Thursday, August 24, 2006

Roads to Drive: September 2006

September may mark the end of summer, but for many it means peak season for road trips. Since schools are back in session there are fewer crowds and cars on the roads, while in most places the weather can be as nice as any time of year. Coastal areas often experience what used to be called (in pre-PC times...) "Indian Summer", while in the mountains the trees begin their famous "fall color" transformation from leafy green to fiery red and gold.

So now is the time to plan one last great trip for 2006, and here are a few ideas of where to go.

Drive of the Month: Olympic Peninsula
The end of summer is perhaps the best time to take a tour of the amazing region around Seattle. Not only are rains unlikely to dampen your day, September in Seattle means it's time for Bumbershoot, the unlikely-named Labor Day Weekend (September 1st-4th) festival of live music, art, and poetry that’s been a blast for 35 years. Bumbershoot is held at the Seattle Center, where the landmark Space Needle stands near the voluptuous curves of the Experience Music Project, dedicated to local guitar god Jimi Hendrix. Seattle itself is a fantastically fun place to visit, and makes a great base for exploring the mountains, islands, and volcanoes that surround the Puget Sound. Heading east, take US-2 over the Cascade Mountains to Lake Chelan, the Ohme Gardens, or Grand Coulee Dam. Heading west, hop a ferry past the magical San Juan Islands to the historic towns of Port Gamble and Port Townsend. Continuing along, loop around the rugged peaks of Olympic National Park, where glaciers and mountain lakes rise high above the mossy green foothill jungles of the Hoh River Rainforest. Hikers will have a field day--or longer--here, but you can also relax along the shores of fjord-like Lake Crescent or wander along the driftwood-strewn sands of Kalaloch Beach. Another attraction are the grand lodges at Lake Crescent and the forests of Lake Quinault.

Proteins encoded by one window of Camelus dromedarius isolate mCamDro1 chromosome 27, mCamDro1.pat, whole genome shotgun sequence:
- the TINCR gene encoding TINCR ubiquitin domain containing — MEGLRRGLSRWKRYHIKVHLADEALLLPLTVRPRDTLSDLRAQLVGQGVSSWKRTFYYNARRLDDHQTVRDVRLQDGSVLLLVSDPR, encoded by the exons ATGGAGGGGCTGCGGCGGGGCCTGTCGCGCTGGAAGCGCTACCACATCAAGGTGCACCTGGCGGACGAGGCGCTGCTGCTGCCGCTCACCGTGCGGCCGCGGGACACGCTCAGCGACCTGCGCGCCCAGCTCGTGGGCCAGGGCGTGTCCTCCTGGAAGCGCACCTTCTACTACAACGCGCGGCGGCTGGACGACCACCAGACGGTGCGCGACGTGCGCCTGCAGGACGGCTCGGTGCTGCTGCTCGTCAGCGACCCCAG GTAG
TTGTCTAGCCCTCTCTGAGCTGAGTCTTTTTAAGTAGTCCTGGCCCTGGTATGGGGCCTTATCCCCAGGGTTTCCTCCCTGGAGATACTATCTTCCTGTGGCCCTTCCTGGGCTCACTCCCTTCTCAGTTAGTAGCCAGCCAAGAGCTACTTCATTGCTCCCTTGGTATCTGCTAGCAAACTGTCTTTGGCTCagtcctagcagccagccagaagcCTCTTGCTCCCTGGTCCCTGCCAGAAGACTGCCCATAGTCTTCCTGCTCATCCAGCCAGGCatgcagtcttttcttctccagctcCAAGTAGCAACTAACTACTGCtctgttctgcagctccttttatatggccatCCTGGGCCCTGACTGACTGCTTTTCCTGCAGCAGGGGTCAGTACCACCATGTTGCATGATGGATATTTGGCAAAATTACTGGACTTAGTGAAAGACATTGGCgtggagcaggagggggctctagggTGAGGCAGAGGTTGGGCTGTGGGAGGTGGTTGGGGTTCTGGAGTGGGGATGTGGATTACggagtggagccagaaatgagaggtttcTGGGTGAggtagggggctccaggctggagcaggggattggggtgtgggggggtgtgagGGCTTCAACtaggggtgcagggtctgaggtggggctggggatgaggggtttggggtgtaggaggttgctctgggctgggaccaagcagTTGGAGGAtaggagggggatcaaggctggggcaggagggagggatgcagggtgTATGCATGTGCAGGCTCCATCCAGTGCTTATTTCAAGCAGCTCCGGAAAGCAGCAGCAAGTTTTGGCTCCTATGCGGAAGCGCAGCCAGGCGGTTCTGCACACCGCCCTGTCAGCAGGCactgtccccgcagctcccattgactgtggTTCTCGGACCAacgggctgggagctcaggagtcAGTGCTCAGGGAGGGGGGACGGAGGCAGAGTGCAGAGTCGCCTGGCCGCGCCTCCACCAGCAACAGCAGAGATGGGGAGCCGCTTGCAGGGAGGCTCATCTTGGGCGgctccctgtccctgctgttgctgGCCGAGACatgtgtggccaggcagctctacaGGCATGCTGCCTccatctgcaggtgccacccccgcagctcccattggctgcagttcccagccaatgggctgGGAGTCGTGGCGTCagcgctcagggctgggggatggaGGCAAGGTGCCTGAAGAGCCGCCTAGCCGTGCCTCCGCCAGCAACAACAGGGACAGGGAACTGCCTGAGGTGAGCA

And if fabulous festivals and stunning scenery aren't enough, you can also share in the celebrations of two very different Pacific Northwest cultures: At the northwest tip of the continent, the Makah Indians have established a wonderful museum at Neah Bay, while further south on the shores of Gray's Harbor, the rough-hewn town of Hoquiam hosts the "Loggers Playday," a September 9th showcase of chainsaw carving, log-rolling, and other lumberjacking skills.

Meanwhile, up in Maine:
Fall color peaks almost everywhere in October, but by the middle of the September leaves in northern New England have usually started to turn. There are many great "fall color" roads all over the eastern USA, but it's hard to beat a driving tour along the Appalachian Trail, which starts atop Mount Katahdin and makes its way south to Springer Mountain in northern Georgia. In September, some of the best "leaf-peeping" spots are found in northwestern Maine, between the prep school town of Bethel and the mill town of Rumford. Try Hwy-26 through Grafton Notch, Hwy-17 along the Swift River toward Rangeley Lakes, or Hwy-113 up to Evans Notch.

Out West:
Before the snows start to fall, enjoy a last taste of a Wild West summer by driving scenic US-93 in the 200-year-old footsteps of Lewis and Clark. Cruise through the ruggedly beautiful canyons and vallleys of Montana and Idaho. While you're here, meat-eaters might like to enjoy a taste of western hospitality: from noon on Saturday September 16th, the town of Mackay Idaho has a massive "Free BBQ," with all the beef you can eat.


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